So the deadline’s gone which means I finally have time to update you on what I’ve been up for for the past 8 weeks! I’ll do a post today on my Consumerism module and one soon on Typography, (you don’t want to miss that excitement!!)
Our brief was to name, brand, design the packaging and promote a new pie making company that specialises in making high quality British pies.
The first thing I did was begin to research the history of pies, what a pie actually is and the current social context in terms of food shopping and pie buying! A few things immediately interested me – it struck me that if you imagine eating a pie you might imagine it being brought to the table, all eagerly awaiting the first slice to be cut and finding out what’s inside the crusty pastry, however any renowned pie brand you might think of (pieminister, square pie, urban pie etc.) actually only sells individual pies. I thought there was a gap in the market for a pie brand that centres around this social pie eating experience. The other thing that seems to have changed is that there is no longer this anticipation of what might be inside a pie. In the past pies would generally have been homemade, meaning that the filling could remain a secret, whereas now with less people having the time to cook from scratch many pies would be supermarket bought, with the filling branded across every side. I aimed to bring back this sense of anticipietion (if you will!) and made my company all about ‘surprise pies.’
Once I had this concept it was all about making it translate and making it actually feasible. I looked at other companies that did a similar sort of thing (Able & Cole, Graze, Riverford) and one thing struck me, none of them every mentioned the word surprise, as it must carry negative connotations with it encompassing both good and bad outcomes! So I scrapped my working title of Surprise Pies and began thinking of another brand name.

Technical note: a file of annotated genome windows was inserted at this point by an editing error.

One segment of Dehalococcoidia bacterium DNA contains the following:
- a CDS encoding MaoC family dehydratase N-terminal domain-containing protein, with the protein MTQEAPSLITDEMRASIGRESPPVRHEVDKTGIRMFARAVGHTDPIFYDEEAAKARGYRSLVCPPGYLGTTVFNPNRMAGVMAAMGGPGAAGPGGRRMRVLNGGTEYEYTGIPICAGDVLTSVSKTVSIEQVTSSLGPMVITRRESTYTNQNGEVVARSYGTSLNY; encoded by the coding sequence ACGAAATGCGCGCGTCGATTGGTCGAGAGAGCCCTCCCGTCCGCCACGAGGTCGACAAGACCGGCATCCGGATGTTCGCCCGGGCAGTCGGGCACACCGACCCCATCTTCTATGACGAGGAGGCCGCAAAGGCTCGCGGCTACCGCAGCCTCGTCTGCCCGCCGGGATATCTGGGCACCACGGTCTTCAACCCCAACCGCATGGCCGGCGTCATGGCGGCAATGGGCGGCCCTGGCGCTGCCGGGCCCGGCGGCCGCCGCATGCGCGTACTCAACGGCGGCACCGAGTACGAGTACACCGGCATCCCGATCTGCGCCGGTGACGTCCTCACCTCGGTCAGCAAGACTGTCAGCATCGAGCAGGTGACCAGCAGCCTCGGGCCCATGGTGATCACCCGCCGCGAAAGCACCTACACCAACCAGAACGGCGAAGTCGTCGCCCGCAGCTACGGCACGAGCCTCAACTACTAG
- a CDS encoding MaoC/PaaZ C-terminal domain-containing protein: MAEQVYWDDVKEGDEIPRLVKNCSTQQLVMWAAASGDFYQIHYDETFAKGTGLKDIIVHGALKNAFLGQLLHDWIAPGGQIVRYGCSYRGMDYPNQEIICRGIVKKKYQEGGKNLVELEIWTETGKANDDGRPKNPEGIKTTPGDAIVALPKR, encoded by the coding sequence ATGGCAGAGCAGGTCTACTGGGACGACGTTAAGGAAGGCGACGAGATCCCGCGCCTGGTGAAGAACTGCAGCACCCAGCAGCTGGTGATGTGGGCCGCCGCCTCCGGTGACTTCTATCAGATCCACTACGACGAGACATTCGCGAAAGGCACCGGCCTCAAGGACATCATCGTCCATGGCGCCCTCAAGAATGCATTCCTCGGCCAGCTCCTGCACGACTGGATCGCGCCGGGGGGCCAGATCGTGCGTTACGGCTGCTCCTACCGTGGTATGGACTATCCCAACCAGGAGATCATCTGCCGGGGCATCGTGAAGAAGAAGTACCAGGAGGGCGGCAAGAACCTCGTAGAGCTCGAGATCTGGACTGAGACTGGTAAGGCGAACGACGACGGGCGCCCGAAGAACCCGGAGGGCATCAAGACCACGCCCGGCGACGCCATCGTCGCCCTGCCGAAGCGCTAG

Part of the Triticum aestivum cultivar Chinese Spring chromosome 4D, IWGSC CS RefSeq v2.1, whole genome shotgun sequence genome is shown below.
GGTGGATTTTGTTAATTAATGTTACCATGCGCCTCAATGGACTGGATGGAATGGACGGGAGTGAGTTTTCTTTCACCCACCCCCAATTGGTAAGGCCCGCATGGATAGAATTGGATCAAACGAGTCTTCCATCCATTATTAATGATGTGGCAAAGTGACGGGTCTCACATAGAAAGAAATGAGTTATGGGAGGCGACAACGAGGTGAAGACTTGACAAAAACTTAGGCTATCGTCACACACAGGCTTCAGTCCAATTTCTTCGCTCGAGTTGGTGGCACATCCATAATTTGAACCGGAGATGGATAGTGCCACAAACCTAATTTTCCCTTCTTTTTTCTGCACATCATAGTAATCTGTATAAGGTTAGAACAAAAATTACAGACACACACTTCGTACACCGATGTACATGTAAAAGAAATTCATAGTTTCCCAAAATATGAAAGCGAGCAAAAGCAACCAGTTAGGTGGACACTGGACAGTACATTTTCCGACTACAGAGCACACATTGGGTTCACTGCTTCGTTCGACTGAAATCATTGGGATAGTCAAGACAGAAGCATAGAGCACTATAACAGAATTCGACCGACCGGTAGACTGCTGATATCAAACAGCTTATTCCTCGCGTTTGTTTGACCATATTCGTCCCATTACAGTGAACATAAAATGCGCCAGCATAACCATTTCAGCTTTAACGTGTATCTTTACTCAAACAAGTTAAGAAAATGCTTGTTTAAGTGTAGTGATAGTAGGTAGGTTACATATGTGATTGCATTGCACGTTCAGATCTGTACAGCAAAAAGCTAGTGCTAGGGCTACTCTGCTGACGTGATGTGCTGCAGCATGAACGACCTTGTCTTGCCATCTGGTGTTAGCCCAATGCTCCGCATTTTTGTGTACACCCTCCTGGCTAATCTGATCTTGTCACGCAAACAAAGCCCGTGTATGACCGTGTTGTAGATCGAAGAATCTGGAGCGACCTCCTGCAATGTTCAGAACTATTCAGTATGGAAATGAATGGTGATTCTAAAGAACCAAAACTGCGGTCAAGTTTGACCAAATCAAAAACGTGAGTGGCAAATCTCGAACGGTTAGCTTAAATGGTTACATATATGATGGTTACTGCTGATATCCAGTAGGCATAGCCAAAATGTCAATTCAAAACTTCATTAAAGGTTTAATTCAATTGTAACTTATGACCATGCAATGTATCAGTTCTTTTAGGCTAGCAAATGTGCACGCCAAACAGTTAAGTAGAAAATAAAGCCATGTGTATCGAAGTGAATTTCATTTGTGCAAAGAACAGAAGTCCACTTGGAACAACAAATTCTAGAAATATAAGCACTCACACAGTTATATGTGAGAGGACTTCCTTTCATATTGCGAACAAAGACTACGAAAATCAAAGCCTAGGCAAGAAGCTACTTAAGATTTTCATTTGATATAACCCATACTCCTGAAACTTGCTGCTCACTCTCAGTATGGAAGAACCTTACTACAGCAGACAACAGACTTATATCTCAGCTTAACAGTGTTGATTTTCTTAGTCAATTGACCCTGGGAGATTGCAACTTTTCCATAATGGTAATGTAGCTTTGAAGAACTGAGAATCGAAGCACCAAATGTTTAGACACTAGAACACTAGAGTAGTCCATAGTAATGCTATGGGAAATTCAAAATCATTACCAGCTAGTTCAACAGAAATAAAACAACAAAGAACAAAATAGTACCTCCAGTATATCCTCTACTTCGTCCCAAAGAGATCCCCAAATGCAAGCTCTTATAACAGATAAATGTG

I eventually settled on p!e, I think that p!e works on a number of different levels, initially it’s short, straight forward and almost cheeky in the way it is so obvious. An exclamation mark is a universal symbol for surprise and so clearly translates this element of my company in a way that isn’t too contrived, and on a deeper level an exclamation mark comes from the Latin for ‘joy,’ which is basically the core element of what my company wants to encompass. I also thought the exclamation mark could work as a logo in its own right as, surprisingly, it hasn’t yet become synonymous with any major brands.
From this point I got a little sidetracked along the idea of joy and kind of forgot the main thoughts behind my project:
Which then left me with the choice between carrying on with a weaker, but almost complete project or going back and focussing completely on the surprise element.
I decided to start afresh and settled on p!e being an online service where you can choose the ingredients you and your family like and each week a pie that fits these preferences is delivered to your home. I came up with the tagline ‘delivering that p!eday feeling‘ to capture the cheeky, friendly vibe I wanted my brand to have.
I then worked on a logo, looking at the idea of the letters kind of jumping out: